The Memorial

by Harry T. Roman


[This is dedicated to all the brave sons of Newark past and present, who answered the country's call to service. May their courage, bravery, and personal sacrifices serve as a vivid reminder that the price of liberty is eternal vigilance.]


"Hey Hon, pick up the phone, it's your baby brother!"

Since I don't have any brothers, it could be nobody else but my good friend and fellow inventor Wayne……

"Hey bud, what's up?" sez I.

"Guess where I am?"

"You've been arrested in a bar fight in rural Montana, and now I have to bail you out…..right?"

"No I'm in DC."

"Oh, so you got arrested for mooning some Kerry supporters. I'll take the Metroliner down later, after dinner."

"I just said 'thanks' to your dad and mine."

"You did what?"

"I'm at the WWII memorial, just standing here……. crying."

(Long silence with sniffles)

"Is it as beautiful as they say?"

"You have got to get down here. It is incredible."


I have never met anyone who endured WWII that bragged about the experience. All my years growing up in Newark, none of my family ever spoke openly about it. They may have talked among themselves, but clammed up quick if kids or wives approached. As children caught with their hands in the cookie jar, they always had that hollow look on their faces if they realized they might be overheard.

Like Mel Gibson in the movie, The Patriot, I came to appreciate the demons and beasts that were unleashed in that horrible episode of the early 1940s. Men who were there did not need to be reminded how they were transformed into killing machines. I now believe they feared that as much as being killed.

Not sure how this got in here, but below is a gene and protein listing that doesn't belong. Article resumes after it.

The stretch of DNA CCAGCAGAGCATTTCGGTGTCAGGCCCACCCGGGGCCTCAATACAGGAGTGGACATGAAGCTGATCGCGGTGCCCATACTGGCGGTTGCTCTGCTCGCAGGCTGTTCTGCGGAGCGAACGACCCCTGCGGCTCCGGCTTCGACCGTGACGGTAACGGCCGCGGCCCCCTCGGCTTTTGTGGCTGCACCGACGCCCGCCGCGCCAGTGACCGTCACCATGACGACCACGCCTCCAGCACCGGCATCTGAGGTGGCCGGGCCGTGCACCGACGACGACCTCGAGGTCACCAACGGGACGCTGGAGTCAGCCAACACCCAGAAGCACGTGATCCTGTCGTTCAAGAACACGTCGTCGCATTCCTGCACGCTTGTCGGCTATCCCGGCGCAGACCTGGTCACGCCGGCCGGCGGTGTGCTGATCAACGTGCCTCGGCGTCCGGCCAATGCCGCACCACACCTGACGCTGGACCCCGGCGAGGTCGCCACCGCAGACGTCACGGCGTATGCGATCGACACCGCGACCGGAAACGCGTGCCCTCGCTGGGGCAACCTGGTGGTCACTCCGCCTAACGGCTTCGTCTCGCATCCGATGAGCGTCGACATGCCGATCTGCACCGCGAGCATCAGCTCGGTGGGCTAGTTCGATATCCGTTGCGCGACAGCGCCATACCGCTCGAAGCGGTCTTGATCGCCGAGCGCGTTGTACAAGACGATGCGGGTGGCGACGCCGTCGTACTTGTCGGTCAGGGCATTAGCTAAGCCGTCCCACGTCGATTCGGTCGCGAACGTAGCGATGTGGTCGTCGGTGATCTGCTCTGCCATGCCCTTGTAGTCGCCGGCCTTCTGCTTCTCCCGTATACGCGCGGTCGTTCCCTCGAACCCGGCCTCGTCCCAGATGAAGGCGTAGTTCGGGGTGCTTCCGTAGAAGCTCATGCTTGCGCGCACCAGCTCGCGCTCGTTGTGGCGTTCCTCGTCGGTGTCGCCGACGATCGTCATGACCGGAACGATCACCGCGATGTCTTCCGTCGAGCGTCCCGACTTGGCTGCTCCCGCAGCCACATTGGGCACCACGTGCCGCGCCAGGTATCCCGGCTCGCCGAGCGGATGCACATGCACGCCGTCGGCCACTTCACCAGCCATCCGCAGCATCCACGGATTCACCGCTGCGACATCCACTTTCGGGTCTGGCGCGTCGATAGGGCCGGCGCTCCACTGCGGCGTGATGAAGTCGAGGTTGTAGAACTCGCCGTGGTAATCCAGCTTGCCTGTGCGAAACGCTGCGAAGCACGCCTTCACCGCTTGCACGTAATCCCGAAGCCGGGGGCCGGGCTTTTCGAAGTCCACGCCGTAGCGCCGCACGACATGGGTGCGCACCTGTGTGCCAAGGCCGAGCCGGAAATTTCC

Wayne's father landed on D-Day, fighting his way across Europe. Dad was at Guadalcanal, and every other South Pacific island hellhole. He was severely wounded at Tinian--recuperating in naval hospitals, and later, a New Jersey seaside hotel; cramped in bulky arm and leg casts for 18 months.

We would call them anxiety attacks today, but I remember snippets of flashback attacks Dad endured after the war-severe shortness of breath, nightmares, and shivering bouts of recurrent malaria he had contracted while on the islands.

I suppose I would have had them too if my left arm and leg were compound fractured and my body was peppered with shrapnel, courtesy of a Japanese 500 pound aerial bomb that blew him through 7 decks of his ship. That arm and leg were literally wired back together. His good friend aboard ship, later to become his best man, wrapped him in life jackets and tossed him out of the gaping hole in the sinking ship's burning engine room……saving his life. For 14 hours he lay in shark infested waters, covered in fuel oil, barely conscious. From there he began a grueling recovery.